Great question! I don't actually like this characterization of the product of two spaces all that much; to me, it seems to be hiding the real reason we are interested in this space, which is that it is the category-theoretic product of these spaces.
What does this mean? Well, first of all, ask yourself a question about sets, rather than topological spaces. If $A,B,C$ are sets, what does it mean to give a function from $C\to A\times B$?
After a bit of thought, you realize that specifying a function from $C\to A\times B$ is exactly the same as specifying a pair of functions $f\colon C\to A$ and $g\colon C\to B$. We may write the function as $(f,g)\colon C\to A\times B$, sending $c$ to $(f(c),g(c))$.
If we like, we can recover the functions $f$ and $g$ from the funciton $(f,g)$ by composing it with the projection maps $\Pi_1\colon A\times B\to A$ and $\Pi_2\colon A\times B\to B$. Put another way, if $h\colon C\to A\times B$ is any function, then we always have $h=(\Pi_1\circ h, \Pi_2\circ h)$.
The idea for the product of too topological spaces is the same, except now we replace 'set' with 'topological space' and 'function' with 'continuous function'.
Proposition If $X,Y,Z$ are topological spaces and $h\colon Z\to X\times Y$ is continuous, then $\Pi_1\colon X\times Y\to X$ and $\Pi_2\colon X\times Y\to Y$ are continuous and $h=(\Pi_1\circ h, \Pi_2\circ h)$.
In other words, continuous functions into a product space correspond precisely to pairs of continuous functions going into each of the two spaces.
What has this to do with your proposition? Well, in category theory, we have something called a limit, and a product is a particular special case of a limit. A beautiful fact about topological spaces is that we may always construct limits by taking the appropriate limit in the category of sets, and then endowing this set with the coarsest possible topology such that the appropriate functions are continuous.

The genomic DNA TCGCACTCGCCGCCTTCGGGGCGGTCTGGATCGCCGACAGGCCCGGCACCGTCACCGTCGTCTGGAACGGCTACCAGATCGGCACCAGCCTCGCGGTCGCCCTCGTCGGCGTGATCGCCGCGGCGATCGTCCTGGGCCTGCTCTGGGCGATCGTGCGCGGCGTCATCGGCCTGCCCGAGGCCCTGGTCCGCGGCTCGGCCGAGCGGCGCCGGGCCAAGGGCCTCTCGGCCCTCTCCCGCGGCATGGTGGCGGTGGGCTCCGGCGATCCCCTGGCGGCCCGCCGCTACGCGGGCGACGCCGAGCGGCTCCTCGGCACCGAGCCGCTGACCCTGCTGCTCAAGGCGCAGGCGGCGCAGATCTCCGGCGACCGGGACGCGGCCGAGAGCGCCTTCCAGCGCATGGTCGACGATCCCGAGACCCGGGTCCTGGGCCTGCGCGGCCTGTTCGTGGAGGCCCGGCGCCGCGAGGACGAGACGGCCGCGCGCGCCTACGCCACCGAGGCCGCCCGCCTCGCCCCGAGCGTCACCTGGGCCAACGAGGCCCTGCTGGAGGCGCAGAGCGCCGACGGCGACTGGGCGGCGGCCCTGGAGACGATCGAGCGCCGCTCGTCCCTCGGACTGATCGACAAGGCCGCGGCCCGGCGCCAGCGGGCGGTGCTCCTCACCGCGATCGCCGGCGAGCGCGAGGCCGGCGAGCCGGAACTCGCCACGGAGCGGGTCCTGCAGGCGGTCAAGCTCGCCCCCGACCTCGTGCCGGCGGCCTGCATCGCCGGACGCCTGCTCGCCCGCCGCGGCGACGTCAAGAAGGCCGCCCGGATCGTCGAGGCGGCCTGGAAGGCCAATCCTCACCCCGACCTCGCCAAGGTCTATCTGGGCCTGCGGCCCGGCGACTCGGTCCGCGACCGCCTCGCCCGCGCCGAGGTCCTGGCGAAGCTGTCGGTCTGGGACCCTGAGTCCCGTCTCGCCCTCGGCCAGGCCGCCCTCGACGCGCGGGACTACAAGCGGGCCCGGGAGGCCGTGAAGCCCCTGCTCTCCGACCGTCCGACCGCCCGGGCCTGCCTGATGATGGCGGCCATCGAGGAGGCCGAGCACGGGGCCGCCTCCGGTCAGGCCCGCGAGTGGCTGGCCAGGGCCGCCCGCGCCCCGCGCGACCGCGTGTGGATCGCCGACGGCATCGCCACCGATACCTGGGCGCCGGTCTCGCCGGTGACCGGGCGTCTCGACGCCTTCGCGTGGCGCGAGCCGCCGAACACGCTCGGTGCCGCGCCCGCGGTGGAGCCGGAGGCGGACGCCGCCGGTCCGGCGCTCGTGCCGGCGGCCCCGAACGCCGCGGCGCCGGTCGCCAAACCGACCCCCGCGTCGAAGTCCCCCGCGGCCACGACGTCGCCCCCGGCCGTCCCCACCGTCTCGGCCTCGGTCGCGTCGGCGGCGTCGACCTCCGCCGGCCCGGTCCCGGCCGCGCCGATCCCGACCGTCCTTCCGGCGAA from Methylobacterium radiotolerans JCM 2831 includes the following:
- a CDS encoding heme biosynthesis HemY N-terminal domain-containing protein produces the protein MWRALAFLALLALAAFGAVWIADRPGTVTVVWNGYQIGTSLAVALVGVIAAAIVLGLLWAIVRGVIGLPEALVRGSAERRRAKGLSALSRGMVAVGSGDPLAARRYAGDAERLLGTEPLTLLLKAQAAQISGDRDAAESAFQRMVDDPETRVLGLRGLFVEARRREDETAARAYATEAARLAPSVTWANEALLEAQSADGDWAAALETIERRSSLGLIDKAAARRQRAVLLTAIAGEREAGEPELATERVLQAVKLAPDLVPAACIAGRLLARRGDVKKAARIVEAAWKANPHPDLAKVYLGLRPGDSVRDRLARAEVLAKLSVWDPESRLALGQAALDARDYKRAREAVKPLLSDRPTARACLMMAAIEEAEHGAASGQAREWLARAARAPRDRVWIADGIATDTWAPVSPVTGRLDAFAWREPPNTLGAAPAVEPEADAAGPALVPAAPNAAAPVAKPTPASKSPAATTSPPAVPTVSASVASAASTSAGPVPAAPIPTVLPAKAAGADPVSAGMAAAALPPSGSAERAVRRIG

If you don't know category theory, that paragraph probably didn't make much sense, so I'll try to illustrate it in this case.
We start with two topological spaces $X$ and $Y$ and we want to construct the product space so that the proposition above is satisfied. First, we pass to the underlying sets $X$ and $Y$ of these topological spaces. We already know how to form the product of these sets - it is just the set $X\times Y$ of pair $(x,y)$. Now we want to know what topology to put on this set.
Firstly, we are going to need $\Pi_1$ and $\Pi_2$ to be continuous. This means that $\Pi_1\circ h$ and $\Pi_2\circ h$ are automatically going to be continuous. In order to make the proposition hold, we need the maps $(f,g)$ to be continuous whenever $f,g$ are continuous.
The coarser the topology we put on $X\times Y$, the 'easier' it will be for a function into $X\times Y$ to be continuous, since there will be fewer open sets to worry about. And it turns out that if we take the coarsest topology of all (subject to $\Pi_1,\Pi_2$ being continuous) then the proposition holds.